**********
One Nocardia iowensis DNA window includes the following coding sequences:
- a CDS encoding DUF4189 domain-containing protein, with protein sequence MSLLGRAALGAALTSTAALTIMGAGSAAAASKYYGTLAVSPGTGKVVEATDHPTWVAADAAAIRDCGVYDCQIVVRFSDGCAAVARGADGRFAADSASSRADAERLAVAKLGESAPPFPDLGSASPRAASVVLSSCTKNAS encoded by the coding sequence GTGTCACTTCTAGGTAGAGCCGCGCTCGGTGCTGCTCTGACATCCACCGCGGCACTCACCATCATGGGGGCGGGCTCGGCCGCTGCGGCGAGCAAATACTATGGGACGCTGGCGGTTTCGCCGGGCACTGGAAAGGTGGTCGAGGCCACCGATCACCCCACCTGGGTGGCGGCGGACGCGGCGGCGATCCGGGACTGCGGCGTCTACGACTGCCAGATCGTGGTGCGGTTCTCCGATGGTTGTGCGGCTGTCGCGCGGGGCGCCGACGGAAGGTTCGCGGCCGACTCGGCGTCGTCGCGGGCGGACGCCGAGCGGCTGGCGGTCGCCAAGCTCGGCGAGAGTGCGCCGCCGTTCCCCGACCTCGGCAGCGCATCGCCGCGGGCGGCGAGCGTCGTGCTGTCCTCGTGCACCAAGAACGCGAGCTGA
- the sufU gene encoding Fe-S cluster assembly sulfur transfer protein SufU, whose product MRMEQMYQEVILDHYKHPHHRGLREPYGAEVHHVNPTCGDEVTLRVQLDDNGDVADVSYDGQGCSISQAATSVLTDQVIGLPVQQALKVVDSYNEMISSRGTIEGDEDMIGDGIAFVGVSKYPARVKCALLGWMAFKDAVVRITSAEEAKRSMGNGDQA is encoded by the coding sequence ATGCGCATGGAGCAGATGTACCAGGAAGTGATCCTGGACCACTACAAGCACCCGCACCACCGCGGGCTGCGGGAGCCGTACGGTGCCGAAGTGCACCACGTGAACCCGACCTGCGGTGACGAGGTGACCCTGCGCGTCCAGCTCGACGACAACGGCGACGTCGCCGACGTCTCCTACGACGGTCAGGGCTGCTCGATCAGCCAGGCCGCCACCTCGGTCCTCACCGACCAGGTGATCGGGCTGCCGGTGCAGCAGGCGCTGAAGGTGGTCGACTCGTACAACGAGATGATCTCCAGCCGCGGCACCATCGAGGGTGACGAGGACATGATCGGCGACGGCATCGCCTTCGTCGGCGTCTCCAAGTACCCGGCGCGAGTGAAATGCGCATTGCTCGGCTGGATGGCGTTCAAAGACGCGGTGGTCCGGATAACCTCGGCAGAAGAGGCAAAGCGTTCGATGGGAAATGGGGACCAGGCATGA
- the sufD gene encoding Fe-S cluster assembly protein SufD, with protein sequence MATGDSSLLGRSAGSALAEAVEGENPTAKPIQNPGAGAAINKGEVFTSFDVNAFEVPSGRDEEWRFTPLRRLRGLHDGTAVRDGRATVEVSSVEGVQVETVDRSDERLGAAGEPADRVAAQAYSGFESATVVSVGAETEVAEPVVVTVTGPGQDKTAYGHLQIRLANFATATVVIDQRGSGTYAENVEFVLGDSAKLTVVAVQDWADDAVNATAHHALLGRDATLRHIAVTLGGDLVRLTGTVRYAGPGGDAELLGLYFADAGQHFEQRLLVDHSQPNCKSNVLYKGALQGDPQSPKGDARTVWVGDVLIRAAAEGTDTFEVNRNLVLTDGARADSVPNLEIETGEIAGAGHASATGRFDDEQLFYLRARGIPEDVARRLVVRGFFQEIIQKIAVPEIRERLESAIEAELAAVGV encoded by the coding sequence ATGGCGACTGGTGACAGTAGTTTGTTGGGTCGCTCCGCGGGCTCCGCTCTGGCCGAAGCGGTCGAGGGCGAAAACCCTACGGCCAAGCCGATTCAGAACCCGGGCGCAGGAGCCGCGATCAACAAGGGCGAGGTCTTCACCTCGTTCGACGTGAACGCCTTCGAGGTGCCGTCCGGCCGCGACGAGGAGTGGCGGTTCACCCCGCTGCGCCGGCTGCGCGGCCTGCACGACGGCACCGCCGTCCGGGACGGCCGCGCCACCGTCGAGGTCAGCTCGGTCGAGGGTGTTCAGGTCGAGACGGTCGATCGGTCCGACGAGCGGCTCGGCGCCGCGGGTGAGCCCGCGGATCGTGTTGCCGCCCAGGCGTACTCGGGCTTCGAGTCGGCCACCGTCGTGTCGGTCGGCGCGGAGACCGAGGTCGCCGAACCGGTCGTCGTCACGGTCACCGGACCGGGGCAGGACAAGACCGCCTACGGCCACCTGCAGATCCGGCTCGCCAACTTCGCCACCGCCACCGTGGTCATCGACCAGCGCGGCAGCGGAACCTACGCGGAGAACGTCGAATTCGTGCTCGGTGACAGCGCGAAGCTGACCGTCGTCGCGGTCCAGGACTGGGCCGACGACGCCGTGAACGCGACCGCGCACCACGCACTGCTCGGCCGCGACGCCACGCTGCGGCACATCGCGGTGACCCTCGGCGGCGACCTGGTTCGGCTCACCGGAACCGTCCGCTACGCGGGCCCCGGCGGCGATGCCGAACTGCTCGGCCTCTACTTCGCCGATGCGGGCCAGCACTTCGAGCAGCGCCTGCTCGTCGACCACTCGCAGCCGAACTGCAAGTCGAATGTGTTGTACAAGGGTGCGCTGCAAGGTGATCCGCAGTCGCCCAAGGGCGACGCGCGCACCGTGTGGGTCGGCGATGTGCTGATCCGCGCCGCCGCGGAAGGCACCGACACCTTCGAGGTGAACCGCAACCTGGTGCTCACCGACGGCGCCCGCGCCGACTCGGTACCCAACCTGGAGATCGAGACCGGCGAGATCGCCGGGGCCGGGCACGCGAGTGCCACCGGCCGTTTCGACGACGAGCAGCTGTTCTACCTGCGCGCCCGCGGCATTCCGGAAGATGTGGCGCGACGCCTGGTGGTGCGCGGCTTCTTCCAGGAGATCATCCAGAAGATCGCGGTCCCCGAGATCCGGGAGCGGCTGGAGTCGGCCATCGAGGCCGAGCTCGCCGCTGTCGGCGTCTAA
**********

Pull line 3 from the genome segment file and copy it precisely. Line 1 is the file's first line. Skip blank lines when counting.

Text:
- the sufU gene encoding Fe-S cluster assembly sulfur transfer protein SufU, whose product MRMEQMYQEVILDHYKHPHHRGLREPYGAEVHHVNPTCGDEVTLRVQLDDNGDVADVSYDGQGCSISQAATSVLTDQVIGLPVQQALKVVDSYNEMISSRGTIEGDEDMIGDGIAFVGVSKYPARVKCALLGWMAFKDAVVRITSAEEAKRSMGNGDQA is encoded by the coding sequence ATGCGCATGGAGCAGATGTACCAGGAAGTGATCCTGGACCACTACAAGCACCCGCACCACCGCGGGCTGCGGGAGCCGTACGGTGCCGAAGTGCACCACGTGAACCCGACCTGCGGTGACGAGGTGACCCTGCGCGTCCAGCTCGACGACAACGGCGACGTCGCCGACGTCTCCTACGACGGTCAGGGCTGCTCGATCAGCCAGGCCGCCACCTCGGTCCTCACCGACCAGGTGATCGGGCTGCCGGTGCAGCAGGCGCTGAAGGTGGTCGACTCGTACAACGAGATGATCTCCAGCCGCGGCACCATCGAGGGTGACGAGGACATGATCGGCGACGGCATCGCCTTCGTCGGCGTCTCCAAGTACCCGGCGCGAGTGAAATGCGCATTGCTCGGCTGGATGGCGTTCAAAGACGCGGTGGTCCGGATAACCTCGGCAGAAGAGGCAAAGCGTTCGATGGGAAATGGGGACCAGGCATGA